Wow! What a prayer! And you guessed it, that's the prayer that really defined this chapter for me. How true this prayer is! I can name a lot of crazy hurried shoppers who have made my angry list. I'm going to memorize this prayer especially this Christmas season. I mean think about it, if we stay angry at this person and let these feelings inside of us grow, which is just want Satan wants us to do, we will be hindered from doing what God wants us to do. However, if we pray this prayer and let it go, how free we will feel inside! If we keep all of our frustrations inside (which I'm sure if you're like me you have tons of frustrations during Christmas time trying to get everything ready) we'll blow up. I came close to it tonight. I was trying to bake over 7 dozen cookies for a cookie swap. (I've already made a note on next year's calendar to give this whole cookie exchange thing to God to see if He really needs me to do this. Very stressful.) My kids are going crazy telling me what they want for Christmas. My husband calls wanting to know what's for dinner. The dogs want outside. The power bill is due. Oops, garbage day was today. I got to the point where I just slammed my spatula down, yelled at the kids, locked the dogs outside and tuned everything out. That's when God grabbed a hold of my heart and said "Did you just hear Sean tell you what he wants for Christmas?" I immediately thought "yes, he told me last week too. I've got to get these cookies done." Then I hear "But he couldn't tell you last year." It's time to clean out the refrigerator. I realize that for me to get so upset over being pulled in so many directions that I totally miss out on truly appreciating my kids mean there's something deeper going on. So, I pray. That's when I realize that I'm trying so hard to make our Christmas' like "the Joneses" and every other "typical" family out there so that maybe for just one day we don't have to think about autism, what we're eating, what supplements to take, etc...But you know what, no matter how hard I try, my family is not "typical". Even without an autism diagnosis in the family, I still don't think we're typical. I need to let go of this jealousy I have over "typical" families and embrace what God needs me to or their childhood won't be much fun for them. I want my kids to one day tell others how much fun they had as children, like Joyce's husband did to her one day. I want my kids to have the best memories possible. At the same time, I feel like I have so much pressure on me that our "fun" times end up being frustrating. I guess the point I'm trying to make here is that we all want to be good moms. We all want our children to remember how wonderful their childhood was. However, for this to happen, we have to give God our anger, our frustrations and our hurt so that we can raise our kids the way He wants us to raise them instead of letting Satan whisper lies in our ears. Our children with autism can have wonderful childhoods. We just have to help them a little harder to create them.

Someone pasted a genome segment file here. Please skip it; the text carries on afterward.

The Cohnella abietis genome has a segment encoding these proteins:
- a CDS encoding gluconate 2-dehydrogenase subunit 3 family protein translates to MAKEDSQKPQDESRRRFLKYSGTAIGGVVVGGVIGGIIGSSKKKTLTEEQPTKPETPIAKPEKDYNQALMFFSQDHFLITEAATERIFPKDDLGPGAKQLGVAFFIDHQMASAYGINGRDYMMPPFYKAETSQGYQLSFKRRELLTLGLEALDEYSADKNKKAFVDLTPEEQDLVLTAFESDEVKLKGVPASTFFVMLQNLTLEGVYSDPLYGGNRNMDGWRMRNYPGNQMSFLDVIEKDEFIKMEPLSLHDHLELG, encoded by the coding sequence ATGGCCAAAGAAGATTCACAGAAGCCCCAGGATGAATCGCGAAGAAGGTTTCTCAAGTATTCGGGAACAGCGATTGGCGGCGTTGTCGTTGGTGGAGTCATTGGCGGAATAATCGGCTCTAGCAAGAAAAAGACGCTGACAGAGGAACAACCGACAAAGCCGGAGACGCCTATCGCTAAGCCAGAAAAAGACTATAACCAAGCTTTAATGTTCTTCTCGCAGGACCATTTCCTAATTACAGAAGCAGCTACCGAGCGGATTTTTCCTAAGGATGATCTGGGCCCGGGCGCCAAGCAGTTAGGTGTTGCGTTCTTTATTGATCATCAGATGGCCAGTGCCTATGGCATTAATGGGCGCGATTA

This is my goal in life...to raise my children the way God wants them to be raised. For them to have a wonderful childhood, for my son with autism to reach his absolute fullest potential (which I believe he'll be healed one day) and most importantly that they know God. There will be days where it seems so far away, but like Vincent Newfield, I'm going to push through the anger, the frustrations, the hurt and even the let downs so that we can get what I believe God has spoken to me.
So, in the midst of one of the busiest seasons of the year, before you start all of your holiday baking, clean our "your refrigerator" so nothing can spoil. Take a break from your cooking and your shopping and be a child again. See the Christmas lights with your kids, go caroling with your kids, even write a letter to Santa from you with your kids. Most importantly, be with your kids. That's the best gift we can give them! (Especially when our fridge is clean!)
Sing praises to the Lord, O you his saints,and give thanks to his holy name.For his anger is but for a moment,and his favor is for a lifetime.Weeping may tarry for the night,but joy comes with the morning.
Whoever is slow to anger has great understanding,but he who has a hasty temper exalts folly.
And we know that in all things God works for the good of those who love him, who have been called according to his purpose.
I pray that this Christmas as we all start preparing for our favorite time of the year, You will help us keep our refrigerator cleaned. If we need to clean it out beforehand, please show us this. Help us stay strong in the plan You have for us.
In Your name we pray,